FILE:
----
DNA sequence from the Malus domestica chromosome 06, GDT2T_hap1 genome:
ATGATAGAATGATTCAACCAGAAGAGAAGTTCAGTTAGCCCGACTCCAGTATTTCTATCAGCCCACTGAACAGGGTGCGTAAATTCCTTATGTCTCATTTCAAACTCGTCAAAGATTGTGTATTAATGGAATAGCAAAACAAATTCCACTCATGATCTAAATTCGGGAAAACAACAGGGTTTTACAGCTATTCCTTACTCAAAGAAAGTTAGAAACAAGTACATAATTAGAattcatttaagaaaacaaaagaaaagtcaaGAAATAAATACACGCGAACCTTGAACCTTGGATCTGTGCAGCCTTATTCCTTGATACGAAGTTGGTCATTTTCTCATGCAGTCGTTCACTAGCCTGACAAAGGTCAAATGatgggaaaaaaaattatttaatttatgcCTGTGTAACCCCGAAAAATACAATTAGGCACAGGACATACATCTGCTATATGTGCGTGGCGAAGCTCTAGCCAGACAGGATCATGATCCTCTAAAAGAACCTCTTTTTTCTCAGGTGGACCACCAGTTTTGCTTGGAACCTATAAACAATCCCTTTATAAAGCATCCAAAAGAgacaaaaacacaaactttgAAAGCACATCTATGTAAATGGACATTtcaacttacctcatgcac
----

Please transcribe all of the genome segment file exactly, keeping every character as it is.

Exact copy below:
DNA sequence from the Malus domestica chromosome 06, GDT2T_hap1 genome:
ATGATAGAATGATTCAACCAGAAGAGAAGTTCAGTTAGCCCGACTCCAGTATTTCTATCAGCCCACTGAACAGGGTGCGTAAATTCCTTATGTCTCATTTCAAACTCGTCAAAGATTGTGTATTAATGGAATAGCAAAACAAATTCCACTCATGATCTAAATTCGGGAAAACAACAGGGTTTTACAGCTATTCCTTACTCAAAGAAAGTTAGAAACAAGTACATAATTAGAattcatttaagaaaacaaaagaaaagtcaaGAAATAAATACACGCGAACCTTGAACCTTGGATCTGTGCAGCCTTATTCCTTGATACGAAGTTGGTCATTTTCTCATGCAGTCGTTCACTAGCCTGACAAAGGTCAAATGatgggaaaaaaaattatttaatttatgcCTGTGTAACCCCGAAAAATACAATTAGGCACAGGACATACATCTGCTATATGTGCGTGGCGAAGCTCTAGCCAGACAGGATCATGATCCTCTAAAAGAACCTCTTTTTTCTCAGGTGGACCACCAGTTTTGCTTGGAACCTATAAACAATCCCTTTATAAAGCATCCAAAAGAgacaaaaacacaaactttgAAAGCACATCTATGTAAATGGACATTtcaacttacctcatgcac